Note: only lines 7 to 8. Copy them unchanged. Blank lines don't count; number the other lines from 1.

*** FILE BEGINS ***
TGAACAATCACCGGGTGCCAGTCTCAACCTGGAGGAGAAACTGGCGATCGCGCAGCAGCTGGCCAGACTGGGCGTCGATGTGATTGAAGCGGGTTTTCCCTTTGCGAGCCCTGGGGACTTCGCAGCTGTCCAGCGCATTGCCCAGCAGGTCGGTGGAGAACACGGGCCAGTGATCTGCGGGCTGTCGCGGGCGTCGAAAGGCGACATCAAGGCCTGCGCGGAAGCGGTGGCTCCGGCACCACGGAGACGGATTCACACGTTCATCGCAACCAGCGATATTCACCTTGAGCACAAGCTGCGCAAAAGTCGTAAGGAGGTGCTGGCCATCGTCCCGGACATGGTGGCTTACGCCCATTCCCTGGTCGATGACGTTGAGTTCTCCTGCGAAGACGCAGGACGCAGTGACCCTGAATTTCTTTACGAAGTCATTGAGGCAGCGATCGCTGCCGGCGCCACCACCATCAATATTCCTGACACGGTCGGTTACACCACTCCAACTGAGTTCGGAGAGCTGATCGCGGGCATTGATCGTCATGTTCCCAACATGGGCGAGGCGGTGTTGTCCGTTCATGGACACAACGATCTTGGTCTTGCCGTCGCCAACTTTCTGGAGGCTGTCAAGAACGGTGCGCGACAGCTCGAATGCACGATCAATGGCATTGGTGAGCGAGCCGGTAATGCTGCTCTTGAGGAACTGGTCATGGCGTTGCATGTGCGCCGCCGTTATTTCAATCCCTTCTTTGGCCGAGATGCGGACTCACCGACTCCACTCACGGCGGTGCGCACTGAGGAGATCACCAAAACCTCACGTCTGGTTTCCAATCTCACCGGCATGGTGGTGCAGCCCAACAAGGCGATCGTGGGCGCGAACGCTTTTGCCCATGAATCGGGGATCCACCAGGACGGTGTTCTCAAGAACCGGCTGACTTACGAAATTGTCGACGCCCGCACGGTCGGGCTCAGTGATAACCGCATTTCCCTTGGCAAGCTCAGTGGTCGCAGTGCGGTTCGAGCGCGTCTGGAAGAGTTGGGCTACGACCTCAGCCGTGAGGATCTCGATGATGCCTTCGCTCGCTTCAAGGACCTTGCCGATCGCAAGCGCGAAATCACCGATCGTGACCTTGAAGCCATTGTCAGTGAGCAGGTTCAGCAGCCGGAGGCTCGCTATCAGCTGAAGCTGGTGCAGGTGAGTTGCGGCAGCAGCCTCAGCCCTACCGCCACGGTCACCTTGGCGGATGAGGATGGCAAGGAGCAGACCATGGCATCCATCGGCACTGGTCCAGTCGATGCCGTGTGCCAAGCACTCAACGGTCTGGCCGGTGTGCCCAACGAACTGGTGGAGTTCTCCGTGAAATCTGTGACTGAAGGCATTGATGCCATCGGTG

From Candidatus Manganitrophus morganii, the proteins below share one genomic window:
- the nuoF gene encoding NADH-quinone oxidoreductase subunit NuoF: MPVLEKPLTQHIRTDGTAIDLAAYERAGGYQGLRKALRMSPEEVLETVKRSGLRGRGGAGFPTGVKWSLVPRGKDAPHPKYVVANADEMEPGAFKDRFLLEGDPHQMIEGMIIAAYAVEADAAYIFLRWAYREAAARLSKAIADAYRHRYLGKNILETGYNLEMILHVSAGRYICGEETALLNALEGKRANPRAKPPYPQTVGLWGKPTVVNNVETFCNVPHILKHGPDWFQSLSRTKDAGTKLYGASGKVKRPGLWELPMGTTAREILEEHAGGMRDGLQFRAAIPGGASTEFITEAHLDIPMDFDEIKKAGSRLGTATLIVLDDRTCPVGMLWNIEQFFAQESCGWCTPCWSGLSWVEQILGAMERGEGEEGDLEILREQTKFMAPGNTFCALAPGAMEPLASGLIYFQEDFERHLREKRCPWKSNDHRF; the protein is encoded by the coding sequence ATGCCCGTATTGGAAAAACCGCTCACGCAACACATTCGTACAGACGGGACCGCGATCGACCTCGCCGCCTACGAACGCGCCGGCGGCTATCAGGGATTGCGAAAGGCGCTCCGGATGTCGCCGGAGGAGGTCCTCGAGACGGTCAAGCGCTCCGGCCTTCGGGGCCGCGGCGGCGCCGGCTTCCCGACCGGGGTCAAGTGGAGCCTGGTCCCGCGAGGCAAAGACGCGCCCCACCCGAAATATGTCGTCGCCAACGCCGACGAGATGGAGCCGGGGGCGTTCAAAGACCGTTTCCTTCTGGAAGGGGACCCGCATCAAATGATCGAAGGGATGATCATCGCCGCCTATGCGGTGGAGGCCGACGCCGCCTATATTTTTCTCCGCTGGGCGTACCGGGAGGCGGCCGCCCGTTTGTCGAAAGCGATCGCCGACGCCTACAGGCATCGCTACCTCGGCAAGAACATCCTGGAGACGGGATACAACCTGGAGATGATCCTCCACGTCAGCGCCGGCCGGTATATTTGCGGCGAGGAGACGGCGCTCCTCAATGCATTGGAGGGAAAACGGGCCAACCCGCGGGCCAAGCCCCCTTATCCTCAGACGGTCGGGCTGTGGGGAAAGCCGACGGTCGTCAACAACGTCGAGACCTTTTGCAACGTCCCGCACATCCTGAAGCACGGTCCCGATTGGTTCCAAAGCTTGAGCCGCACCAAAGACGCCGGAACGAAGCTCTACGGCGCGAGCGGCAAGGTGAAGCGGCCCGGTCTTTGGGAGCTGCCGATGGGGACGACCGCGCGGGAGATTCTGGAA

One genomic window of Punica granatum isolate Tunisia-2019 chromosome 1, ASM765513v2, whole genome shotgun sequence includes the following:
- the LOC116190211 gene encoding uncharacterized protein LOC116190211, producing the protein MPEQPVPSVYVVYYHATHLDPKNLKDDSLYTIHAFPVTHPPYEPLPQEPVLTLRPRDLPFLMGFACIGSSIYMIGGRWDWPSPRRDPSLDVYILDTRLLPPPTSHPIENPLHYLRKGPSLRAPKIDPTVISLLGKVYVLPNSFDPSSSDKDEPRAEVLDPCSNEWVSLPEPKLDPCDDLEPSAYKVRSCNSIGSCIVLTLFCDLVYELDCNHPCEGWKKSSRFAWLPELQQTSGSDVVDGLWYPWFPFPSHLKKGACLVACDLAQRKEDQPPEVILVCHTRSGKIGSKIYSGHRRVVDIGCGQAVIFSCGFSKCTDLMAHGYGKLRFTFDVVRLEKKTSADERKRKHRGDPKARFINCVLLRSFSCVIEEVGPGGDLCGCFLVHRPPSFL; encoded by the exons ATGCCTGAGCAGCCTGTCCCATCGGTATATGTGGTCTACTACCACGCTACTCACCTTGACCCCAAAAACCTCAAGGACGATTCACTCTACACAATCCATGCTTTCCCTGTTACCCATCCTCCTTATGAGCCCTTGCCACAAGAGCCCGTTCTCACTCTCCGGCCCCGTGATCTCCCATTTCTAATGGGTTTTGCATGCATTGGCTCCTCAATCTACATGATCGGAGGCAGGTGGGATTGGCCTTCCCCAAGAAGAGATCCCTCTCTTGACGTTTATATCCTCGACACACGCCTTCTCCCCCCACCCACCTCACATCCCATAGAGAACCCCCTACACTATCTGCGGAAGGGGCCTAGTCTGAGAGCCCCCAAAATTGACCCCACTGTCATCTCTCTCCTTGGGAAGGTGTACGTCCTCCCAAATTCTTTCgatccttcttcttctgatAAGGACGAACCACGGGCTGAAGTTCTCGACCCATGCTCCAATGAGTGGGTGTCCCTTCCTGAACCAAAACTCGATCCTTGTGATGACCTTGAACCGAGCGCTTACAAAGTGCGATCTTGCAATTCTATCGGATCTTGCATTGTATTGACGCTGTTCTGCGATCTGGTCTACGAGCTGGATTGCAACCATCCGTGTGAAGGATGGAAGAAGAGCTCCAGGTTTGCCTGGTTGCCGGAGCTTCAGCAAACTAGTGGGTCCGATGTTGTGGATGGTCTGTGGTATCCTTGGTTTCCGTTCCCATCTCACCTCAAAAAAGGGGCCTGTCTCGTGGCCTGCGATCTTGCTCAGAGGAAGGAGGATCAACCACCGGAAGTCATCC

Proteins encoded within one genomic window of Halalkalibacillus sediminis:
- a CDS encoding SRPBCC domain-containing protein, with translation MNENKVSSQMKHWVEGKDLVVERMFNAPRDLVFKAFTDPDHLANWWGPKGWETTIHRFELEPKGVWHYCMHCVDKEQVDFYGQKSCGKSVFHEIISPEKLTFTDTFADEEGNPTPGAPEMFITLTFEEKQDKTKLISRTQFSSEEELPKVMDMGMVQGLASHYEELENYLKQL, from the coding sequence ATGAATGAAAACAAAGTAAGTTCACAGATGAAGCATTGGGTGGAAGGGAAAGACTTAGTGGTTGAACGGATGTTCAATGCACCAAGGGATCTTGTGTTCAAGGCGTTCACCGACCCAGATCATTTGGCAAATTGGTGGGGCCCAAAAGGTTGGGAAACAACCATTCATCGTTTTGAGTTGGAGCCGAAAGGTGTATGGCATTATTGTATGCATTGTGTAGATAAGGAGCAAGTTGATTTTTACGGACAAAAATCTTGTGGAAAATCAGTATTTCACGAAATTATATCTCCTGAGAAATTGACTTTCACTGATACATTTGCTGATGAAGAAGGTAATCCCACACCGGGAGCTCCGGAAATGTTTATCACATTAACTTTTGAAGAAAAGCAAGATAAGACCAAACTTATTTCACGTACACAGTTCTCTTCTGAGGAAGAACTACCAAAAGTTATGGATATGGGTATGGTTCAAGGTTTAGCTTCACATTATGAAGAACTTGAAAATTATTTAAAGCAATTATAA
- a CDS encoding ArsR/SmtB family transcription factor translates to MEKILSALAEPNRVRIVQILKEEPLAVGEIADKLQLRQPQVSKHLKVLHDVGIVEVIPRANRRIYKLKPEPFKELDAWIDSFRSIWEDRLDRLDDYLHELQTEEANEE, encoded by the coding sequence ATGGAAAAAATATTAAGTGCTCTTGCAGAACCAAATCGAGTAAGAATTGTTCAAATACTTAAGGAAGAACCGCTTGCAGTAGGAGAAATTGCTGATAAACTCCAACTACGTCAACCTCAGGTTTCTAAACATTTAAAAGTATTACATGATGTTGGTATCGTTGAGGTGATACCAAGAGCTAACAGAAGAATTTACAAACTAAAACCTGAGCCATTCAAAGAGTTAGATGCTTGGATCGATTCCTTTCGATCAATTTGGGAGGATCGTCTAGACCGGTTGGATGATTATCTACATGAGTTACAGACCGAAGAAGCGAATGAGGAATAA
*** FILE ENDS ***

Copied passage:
- a CDS encoding SRPBCC domain-containing protein, with translation MNENKVSSQMKHWVEGKDLVVERMFNAPRDLVFKAFTDPDHLANWWGPKGWETTIHRFELEPKGVWHYCMHCVDKEQVDFYGQKSCGKSVFHEIISPEKLTFTDTFADEEGNPTPGAPEMFITLTFEEKQDKTKLISRTQFSSEEELPKVMDMGMVQGLASHYEELENYLKQL, from the coding sequence ATGAATGAAAACAAAGTAAGTTCACAGATGAAGCATTGGGTGGAAGGGAAAGACTTAGTGGTTGAACGGATGTTCAATGCACCAAGGGATCTTGTGTTCAAGGCGTTCACCGACCCAGATCATTTGGCAAATTGGTGGGGCCCAAAAGGTTGGGAAACAACCATTCATCGTTTTGAGTTGGAGCCGAAAGGTGTATGGCATTATTGTATGCATTGTGTAGATAAGGAGCAAGTTGATTTTTACGGACAAAAATCTTGTGGAAAATCAGTATTTCACGAAATTATATCTCCTGAGAAATTGACTTTCACTGATACATTTGCTGATGAAGAAGGTAATCCCACACCGGGAGCTCCGGAAATGTTTATCACATTAACTTTTGAAGAAAAGCAAGATAAGACCAAACTTATTTCACGTACACAGTTCTCTTCTGAGGAAGAACTACCAAAAGTTATGGATATGGGTATGGTTCAAGGTTTAGCTTCACATTATGAAGAACTTGAAAATTATTTAAAGCAATTATAA
- a CDS encoding ArsR/SmtB family transcription factor translates to MEKILSALAEPNRVRIVQILKEEPLAVGEIADKLQLRQPQVSKHLKVLHDVGIVEVIPRANRRIYKLKPEPFKELDAWIDSFRSIWEDRLDRLDDYLHELQTEEANEE, encoded by the coding sequence ATGGAAAAAATATTAAGTGCTCTTGCAGAACCAAATCGAGTAAGAATTGTTCAAATACTTAAGGAAGAACCGCTTGCAGTAGGAGAAATTGCTGATAAACTCCAACTACGTCAACCTCAGGTTTCTAAACATTTAAAAGTATTACATGATGTTGGTATCGTTGAGGTGATACCAAGAGCTAACAGAAGAATTTACAAACTAAAACCTGAGCCATTCAAAGAGTTAGATGCTTGGATCGATTCCTTTCGATCAATTTGGGAGGATCGTCTAGACCGGTTGGATGATTATCTACATGAGTTACAGACCGAAGAAGCGAATGAGGAATAA